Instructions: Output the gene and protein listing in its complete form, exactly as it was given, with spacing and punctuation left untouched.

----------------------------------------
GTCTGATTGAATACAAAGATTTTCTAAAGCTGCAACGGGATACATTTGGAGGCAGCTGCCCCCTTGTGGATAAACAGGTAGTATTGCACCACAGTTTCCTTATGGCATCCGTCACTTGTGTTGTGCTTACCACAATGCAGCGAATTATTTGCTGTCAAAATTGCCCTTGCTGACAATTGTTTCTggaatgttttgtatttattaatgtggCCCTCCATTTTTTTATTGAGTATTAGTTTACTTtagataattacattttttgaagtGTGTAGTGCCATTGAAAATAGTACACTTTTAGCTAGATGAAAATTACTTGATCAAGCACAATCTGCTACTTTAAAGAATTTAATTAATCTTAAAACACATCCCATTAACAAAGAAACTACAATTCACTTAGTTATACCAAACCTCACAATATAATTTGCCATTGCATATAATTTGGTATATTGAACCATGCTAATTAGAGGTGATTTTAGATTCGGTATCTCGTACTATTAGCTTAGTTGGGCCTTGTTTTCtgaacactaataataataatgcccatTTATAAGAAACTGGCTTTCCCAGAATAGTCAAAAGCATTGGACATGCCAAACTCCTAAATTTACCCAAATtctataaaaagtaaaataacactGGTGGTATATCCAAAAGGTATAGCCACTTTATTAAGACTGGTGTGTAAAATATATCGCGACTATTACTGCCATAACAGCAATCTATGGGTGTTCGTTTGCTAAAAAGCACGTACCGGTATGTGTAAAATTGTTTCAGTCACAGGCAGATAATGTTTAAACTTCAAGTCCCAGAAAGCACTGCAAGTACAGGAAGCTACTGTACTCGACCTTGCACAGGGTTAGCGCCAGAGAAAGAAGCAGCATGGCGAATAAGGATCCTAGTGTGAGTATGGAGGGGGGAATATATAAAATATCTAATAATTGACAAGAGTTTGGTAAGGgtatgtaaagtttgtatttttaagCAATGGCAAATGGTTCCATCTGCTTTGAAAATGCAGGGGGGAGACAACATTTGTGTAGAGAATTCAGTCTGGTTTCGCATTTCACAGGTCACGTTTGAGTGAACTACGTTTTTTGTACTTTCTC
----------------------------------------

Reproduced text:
GTCTGATTGAATACAAAGATTTTCTAAAGCTGCAACGGGATACATTTGGAGGCAGCTGCCCCCTTGTGGATAAACAGGTAGTATTGCACCACAGTTTCCTTATGGCATCCGTCACTTGTGTTGTGCTTACCACAATGCAGCGAATTATTTGCTGTCAAAATTGCCCTTGCTGACAATTGTTTCTggaatgttttgtatttattaatgtggCCCTCCATTTTTTTATTGAGTATTAGTTTACTTtagataattacattttttgaagtGTGTAGTGCCATTGAAAATAGTACACTTTTAGCTAGATGAAAATTACTTGATCAAGCACAATCTGCTACTTTAAAGAATTTAATTAATCTTAAAACACATCCCATTAACAAAGAAACTACAATTCACTTAGTTATACCAAACCTCACAATATAATTTGCCATTGCATATAATTTGGTATATTGAACCATGCTAATTAGAGGTGATTTTAGATTCGGTATCTCGTACTATTAGCTTAGTTGGGCCTTGTTTTCtgaacactaataataataatgcccatTTATAAGAAACTGGCTTTCCCAGAATAGTCAAAAGCATTGGACATGCCAAACTCCTAAATTTACCCAAATtctataaaaagtaaaataacactGGTGGTATATCCAAAAGGTATAGCCACTTTATTAAGACTGGTGTGTAAAATATATCGCGACTATTACTGCCATAACAGCAATCTATGGGTGTTCGTTTGCTAAAAAGCACGTACCGGTATGTGTAAAATTGTTTCAGTCACAGGCAGATAATGTTTAAACTTCAAGTCCCAGAAAGCACTGCAAGTACAGGAAGCTACTGTACTCGACCTTGCACAGGGTTAGCGCCAGAGAAAGAAGCAGCATGGCGAATAAGGATCCTAGTGTGAGTATGGAGGGGGGAATATATAAAATATCTAATAATTGACAAGAGTTTGGTAAGGgtatgtaaagtttgtatttttaagCAATGGCAAATGGTTCCATCTGCTTTGAAAATGCAGGGGGGAGACAACATTTGTGTAGAGAATTCAGTCTGGTTTCGCATTTCACAGGTCACGTTTGAGTGAACTACGTTTTTTGTACTTTCTC